FERC’s consideration of this fifth area is consistent with President Biden’s directive in the Executive Order on Tackling the Climate Crisis at Home and Abroad. The executive order directed federal agencies to develop “programs, policies, and activities to address the disproportionately high and adverse human health, environmental, climate-related and other cumulative impacts on disadvantaged communities, as well as the accompanying economic challenges of such impacts.” It also created a government-wide Justice40 Initiative that has a goal of delivering 40% of the overall benefits of relevant federal investments to disadvantaged communities. In light of the executive order and concerns raised in certificate proceedings on environmental justice, FERC is examining whether, and if so how, it should consider adjusting its approach to analyzing the impacts of a proposed project on environmental justice communities. FERC seeks comment on questions including:

1. Should FERC change how it identifies potentially affected environmental justice communities?
2. Are there concerns regarding environmental justice communities’ participation in past proceedings?
3. What measures can FERC take to ensure effective participation by environmental justice communities in the certificate review process?
4. When evaluating disproportionately high and adverse effects on environmental justice communities, should FERC change how it considers the location or distribution of a project’s impacts and how it considers population-specific factors that can amplify the experienced effect, such as ecological, visual, historical, cultural, economic, social, or health factors?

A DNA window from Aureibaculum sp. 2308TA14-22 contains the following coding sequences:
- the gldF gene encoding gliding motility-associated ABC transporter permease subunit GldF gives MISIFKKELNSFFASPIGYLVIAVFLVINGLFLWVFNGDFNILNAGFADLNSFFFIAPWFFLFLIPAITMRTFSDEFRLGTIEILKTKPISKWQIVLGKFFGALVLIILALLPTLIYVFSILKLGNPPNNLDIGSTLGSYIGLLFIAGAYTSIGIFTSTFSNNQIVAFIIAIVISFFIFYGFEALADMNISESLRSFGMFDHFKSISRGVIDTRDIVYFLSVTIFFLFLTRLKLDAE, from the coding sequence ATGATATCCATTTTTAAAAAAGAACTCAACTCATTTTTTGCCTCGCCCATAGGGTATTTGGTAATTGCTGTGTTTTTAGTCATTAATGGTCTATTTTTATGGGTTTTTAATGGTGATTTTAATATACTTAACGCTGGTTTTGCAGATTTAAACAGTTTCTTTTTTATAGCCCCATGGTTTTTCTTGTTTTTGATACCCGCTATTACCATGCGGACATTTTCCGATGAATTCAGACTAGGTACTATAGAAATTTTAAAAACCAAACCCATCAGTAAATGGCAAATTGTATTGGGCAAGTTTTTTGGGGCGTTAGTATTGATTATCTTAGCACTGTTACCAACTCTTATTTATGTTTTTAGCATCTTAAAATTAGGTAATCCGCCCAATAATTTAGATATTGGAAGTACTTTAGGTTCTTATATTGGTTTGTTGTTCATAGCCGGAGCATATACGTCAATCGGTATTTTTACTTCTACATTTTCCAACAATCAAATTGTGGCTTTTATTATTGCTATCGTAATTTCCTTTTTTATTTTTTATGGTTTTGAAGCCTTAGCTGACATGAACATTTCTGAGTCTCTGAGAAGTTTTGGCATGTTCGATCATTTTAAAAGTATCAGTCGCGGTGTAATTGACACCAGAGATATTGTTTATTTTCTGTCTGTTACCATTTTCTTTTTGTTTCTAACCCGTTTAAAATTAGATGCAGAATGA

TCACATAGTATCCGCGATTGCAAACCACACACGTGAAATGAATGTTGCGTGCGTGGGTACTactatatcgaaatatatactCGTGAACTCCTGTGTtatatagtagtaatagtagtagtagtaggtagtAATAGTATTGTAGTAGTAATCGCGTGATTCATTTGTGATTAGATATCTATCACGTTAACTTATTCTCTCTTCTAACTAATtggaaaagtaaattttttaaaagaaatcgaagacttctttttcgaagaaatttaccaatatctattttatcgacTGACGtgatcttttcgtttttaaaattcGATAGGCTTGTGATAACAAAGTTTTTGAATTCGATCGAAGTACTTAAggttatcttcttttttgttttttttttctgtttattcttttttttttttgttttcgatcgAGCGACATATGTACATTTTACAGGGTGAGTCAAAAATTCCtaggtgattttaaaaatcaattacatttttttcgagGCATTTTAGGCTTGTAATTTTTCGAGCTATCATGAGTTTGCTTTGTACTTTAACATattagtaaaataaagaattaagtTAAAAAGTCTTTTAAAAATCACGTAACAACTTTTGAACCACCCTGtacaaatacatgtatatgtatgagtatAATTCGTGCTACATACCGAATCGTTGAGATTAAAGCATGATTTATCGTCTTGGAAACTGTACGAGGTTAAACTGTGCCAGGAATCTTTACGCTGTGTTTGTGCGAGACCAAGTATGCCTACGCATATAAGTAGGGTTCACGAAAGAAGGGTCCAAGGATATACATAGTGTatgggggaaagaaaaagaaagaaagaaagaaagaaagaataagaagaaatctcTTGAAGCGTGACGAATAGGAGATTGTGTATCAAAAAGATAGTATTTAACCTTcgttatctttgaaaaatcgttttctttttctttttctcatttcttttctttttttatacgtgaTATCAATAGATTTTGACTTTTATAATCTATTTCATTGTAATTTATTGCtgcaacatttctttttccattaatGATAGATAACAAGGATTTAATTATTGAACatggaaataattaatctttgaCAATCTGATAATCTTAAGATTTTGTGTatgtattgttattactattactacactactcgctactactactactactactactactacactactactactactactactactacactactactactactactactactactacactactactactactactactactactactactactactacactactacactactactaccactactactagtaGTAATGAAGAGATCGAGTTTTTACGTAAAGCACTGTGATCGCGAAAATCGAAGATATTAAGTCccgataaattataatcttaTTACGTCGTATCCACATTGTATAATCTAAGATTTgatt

5. Does the NGA, NEPA, or other federal statute set forth specific duties for FERC to fulfill regarding environmental justice analyses in certificate proceedings under the NGA or specific remedies for
6. FERC to implement based on factual findings of environmental justice metrics or defined impacts?

Should FERC establish a method for evaluating mitigation for impacts on environmental justice communities?

Comments on the questions raised in the NOI are due 60 days after the NOI is published in the Federal Register.

Separately, FERC established a paper briefing to further examine public safety concerns associated with the operation of the Weymouth Compressor Station in Massachusetts. After FERC granted in-service authorization for the station in September 2020, it has received numerous pleadings expressing concerns about public safety and air emissions impacts from the station’s operations. FERC has requested briefing to address the following matters:

  • Is it consistent with FERC’s NGA responsibilities to allow the station to enter and remain in service?
  • Should changes in the station’s projected air emissions impacts or public safety impacts cause FERC to reexamine the project?
  • How might these changes affect the surrounding communities, including environmental justice communities?
  • Should FERC impose any additional mitigation measures in response to concerns that have been raised?
  • What would the consequences be if FERC were to stay or reverse the September 2020 authorization order?

FERC stated that the Weymouth Compressor Station may remain in operation while FERC considers these issues. Initial briefs are due in 45 days, and reply briefs are due 30 days after that.


If you have any questions or would like more information on the issues discussed in this LawFlash, please contact any of the following Morgan Lewis lawyers:

Kirstin E. Gibbs
Pamela Tsang Wu